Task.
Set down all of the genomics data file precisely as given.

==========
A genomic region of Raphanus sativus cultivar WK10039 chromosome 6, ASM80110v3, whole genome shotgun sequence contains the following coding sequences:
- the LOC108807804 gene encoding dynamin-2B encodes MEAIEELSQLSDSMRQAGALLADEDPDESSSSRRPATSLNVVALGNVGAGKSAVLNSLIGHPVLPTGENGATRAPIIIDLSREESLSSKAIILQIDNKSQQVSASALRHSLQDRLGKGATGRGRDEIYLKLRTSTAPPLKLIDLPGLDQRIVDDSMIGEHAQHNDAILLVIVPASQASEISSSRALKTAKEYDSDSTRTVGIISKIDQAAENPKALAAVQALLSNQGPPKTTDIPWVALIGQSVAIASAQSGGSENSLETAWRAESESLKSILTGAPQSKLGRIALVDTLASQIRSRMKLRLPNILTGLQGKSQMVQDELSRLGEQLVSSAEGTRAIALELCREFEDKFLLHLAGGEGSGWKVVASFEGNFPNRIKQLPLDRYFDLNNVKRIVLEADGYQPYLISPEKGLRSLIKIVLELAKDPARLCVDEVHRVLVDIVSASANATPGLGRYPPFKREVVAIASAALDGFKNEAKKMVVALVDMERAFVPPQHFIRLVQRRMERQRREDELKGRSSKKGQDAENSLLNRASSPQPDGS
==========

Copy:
A genomic region of Raphanus sativus cultivar WK10039 chromosome 6, ASM80110v3, whole genome shotgun sequence contains the following coding sequences:
- the LOC108807804 gene encoding dynamin-2B encodes MEAIEELSQLSDSMRQAGALLADEDPDESSSSRRPATSLNVVALGNVGAGKSAVLNSLIGHPVLPTGENGATRAPIIIDLSREESLSSKAIILQIDNKSQQVSASALRHSLQDRLGKGATGRGRDEIYLKLRTSTAPPLKLIDLPGLDQRIVDDSMIGEHAQHNDAILLVIVPASQASEISSSRALKTAKEYDSDSTRTVGIISKIDQAAENPKALAAVQALLSNQGPPKTTDIPWVALIGQSVAIASAQSGGSENSLETAWRAESESLKSILTGAPQSKLGRIALVDTLASQIRSRMKLRLPNILTGLQGKSQMVQDELSRLGEQLVSSAEGTRAIALELCREFEDKFLLHLAGGEGSGWKVVASFEGNFPNRIKQLPLDRYFDLNNVKRIVLEADGYQPYLISPEKGLRSLIKIVLELAKDPARLCVDEVHRVLVDIVSASANATPGLGRYPPFKREVVAIASAALDGFKNEAKKMVVALVDMERAFVPPQHFIRLVQRRMERQRREDELKGRSSKKGQDAENSLLNRASSPQPDGS